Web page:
Bring the babies!


I have been recently provoked to think about pre-elders in missions. What exactly is our role? Should we go? Should we bring our families? Should we finish school first? Do we even need training? I am going to spend the next few posts over the next few days talking about some of these issues. God has brought a few different things in my path lately that has caused me to think about missions.

Side note: explaining how God “calls” and “leads” people to do things, and the way He communicates His will is not something easily explained. But I can describe one way in which God communicates certain ideas and thoughts to me: Over the past week about 10 different references to missions has crossed my path.  This afternoon I had a meeting with my pastor in which he shared with me all about his trip to Texas to meet with David Sitton, at To Every Tribe Missions. They were discussing their upcoming mission’s conference with John Piper, and discussing our upcoming conference as well. So there I was, culminating my week long discussion of missions talking about the pre-elders role in missions. Maybe this is just the beginning of something God is starting in my heart.

The 9Marks September/October 2008 eJournal came out a few days ago and there is a very thought provoking article about bringing our children on the mission field. The author highlights an aspect of missions that I hold very dear to my heart. Namely this: what are we to do when we go to the mission field? We do the same thing that we are to do at home. We live life. Dr. Jay Adams says that the household is the smallest sub-group of the church in existence. I totally agree. The New Testament calls us ambassadors and that therefore makes our homes embassies. An embassy is a place where people can come and see (taste and see) that our “country” is good. An embassy represents the Kingdom well. Further, God has ordained marriage so that it will magnify the blood bought relationship between Christ and His church. Paul says in Ephesians that marriage is about Christ and the church, meaning, it has a greater purpose than the purpose we see day in and day out.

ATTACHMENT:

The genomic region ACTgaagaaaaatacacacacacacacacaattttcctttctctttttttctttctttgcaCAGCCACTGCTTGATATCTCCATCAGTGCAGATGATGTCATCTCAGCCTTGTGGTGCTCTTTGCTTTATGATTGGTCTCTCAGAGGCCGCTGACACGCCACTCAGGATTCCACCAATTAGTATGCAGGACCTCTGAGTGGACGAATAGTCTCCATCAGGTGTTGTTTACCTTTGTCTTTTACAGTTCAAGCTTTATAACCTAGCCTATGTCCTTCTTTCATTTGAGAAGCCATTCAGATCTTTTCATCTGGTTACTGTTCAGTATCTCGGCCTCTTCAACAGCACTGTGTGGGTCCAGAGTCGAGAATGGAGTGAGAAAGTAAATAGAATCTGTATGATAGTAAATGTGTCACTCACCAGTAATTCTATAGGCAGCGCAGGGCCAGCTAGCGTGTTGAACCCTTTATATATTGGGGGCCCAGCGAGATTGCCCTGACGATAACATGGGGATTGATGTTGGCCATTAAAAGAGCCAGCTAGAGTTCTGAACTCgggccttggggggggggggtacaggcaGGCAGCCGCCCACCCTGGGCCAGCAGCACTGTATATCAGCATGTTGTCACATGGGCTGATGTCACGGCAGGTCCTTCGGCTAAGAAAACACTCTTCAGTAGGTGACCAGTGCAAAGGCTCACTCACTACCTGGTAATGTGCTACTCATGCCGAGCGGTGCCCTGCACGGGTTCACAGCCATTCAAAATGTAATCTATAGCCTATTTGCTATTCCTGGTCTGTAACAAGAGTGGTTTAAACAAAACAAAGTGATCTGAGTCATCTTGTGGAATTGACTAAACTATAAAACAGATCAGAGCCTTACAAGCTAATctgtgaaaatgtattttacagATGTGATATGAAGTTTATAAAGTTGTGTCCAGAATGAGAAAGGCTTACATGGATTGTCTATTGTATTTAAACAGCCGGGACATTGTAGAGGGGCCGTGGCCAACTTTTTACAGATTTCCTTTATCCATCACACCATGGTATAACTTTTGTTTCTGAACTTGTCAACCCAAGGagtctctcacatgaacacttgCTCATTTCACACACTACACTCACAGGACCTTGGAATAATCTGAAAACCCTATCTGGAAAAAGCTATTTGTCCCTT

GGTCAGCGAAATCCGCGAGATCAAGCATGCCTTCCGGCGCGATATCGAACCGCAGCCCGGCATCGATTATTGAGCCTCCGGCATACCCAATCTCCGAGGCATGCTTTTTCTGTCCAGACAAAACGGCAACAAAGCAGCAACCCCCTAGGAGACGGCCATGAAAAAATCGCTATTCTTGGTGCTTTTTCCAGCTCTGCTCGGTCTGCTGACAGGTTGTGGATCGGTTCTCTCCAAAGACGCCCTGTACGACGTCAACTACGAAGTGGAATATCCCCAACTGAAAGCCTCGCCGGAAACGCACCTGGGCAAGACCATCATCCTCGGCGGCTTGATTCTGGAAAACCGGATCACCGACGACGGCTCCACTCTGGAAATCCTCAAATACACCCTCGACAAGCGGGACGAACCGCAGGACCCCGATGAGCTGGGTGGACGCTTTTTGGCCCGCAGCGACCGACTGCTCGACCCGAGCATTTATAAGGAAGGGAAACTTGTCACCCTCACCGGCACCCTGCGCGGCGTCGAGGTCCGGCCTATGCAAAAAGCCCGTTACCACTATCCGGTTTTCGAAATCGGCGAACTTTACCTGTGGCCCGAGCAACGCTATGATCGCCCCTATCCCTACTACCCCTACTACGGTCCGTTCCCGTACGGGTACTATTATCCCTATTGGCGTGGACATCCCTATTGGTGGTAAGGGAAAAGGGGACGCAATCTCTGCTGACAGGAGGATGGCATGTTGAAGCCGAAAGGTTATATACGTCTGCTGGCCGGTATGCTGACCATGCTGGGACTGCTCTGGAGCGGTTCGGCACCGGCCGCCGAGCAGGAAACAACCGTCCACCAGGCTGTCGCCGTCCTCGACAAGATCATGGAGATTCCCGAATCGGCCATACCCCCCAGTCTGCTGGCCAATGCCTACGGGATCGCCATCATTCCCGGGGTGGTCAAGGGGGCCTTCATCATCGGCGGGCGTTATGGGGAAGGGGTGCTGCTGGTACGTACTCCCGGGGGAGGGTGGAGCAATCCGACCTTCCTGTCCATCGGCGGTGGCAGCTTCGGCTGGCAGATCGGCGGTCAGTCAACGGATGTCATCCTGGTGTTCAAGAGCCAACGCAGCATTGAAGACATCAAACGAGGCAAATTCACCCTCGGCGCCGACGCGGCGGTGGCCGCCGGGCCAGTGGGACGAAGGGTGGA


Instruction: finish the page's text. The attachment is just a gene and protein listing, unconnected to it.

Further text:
John Piper has said that marriage is for making children…disciples of Jesus. He says this because marriage is the closest place on earth to see the relationship between Christ and His church. So when we take our wives and children on the field, we are bringing a church–an embassy of the Kingdom of God–and a living, breathing, loving example of how Christ interacts with His church.

Check out the 9Marks article and come tell us what you think: Should missionaries take their families with them?


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One Response to “Bring the babies!”

  1. Nick Jesch Says:

    The analogy of embassy to describe missions is excellent, and biblically correct. One of the greatest areas of ministry desparately needed in any setting, particularlu mission work, is a solid model of what a godly family is and how it functions. John Piper’s definition of the mission field being anywhere worship of God does not exist fits, as well. If the family is there and actually worships God in the whole of their lives together, they BRING worship with them. And worship is often very contagious! When those who do not worship (mainly because they do not know the One whom we worship) observe those who do, they are often introduced to the One whom we do worship, and wish to know more about Him. Seeing this type of life lived out in their midst, enduring the very same trials they do, dealing with the same issues of life, can give hope to those who have none. This inevitably leads to questioning on the REASON for this hope. When a man demonstrates the relationship between Christ and His Bride by his sacrificial love of his own bride, those in his surrounding culture who have never seen this (and suffer the chaos and destruction which must result) will, once more, see that there is hope.

    Twentyfive years ago in Guatemala, it was almost unknown for a father to show any tenderness toward his children. But, because some American missionaries moved there with their families, and openly showed that as good, right, normal, as their work spread throughout the country this began to be accepted. Today it is common in every part of Guatemala and some of the neighbouring countries. This has impacted family stability, honouring of parents, and many other positive things. They simply went there and continued living out the gospel as they had done in the States. Same thing, different venue.

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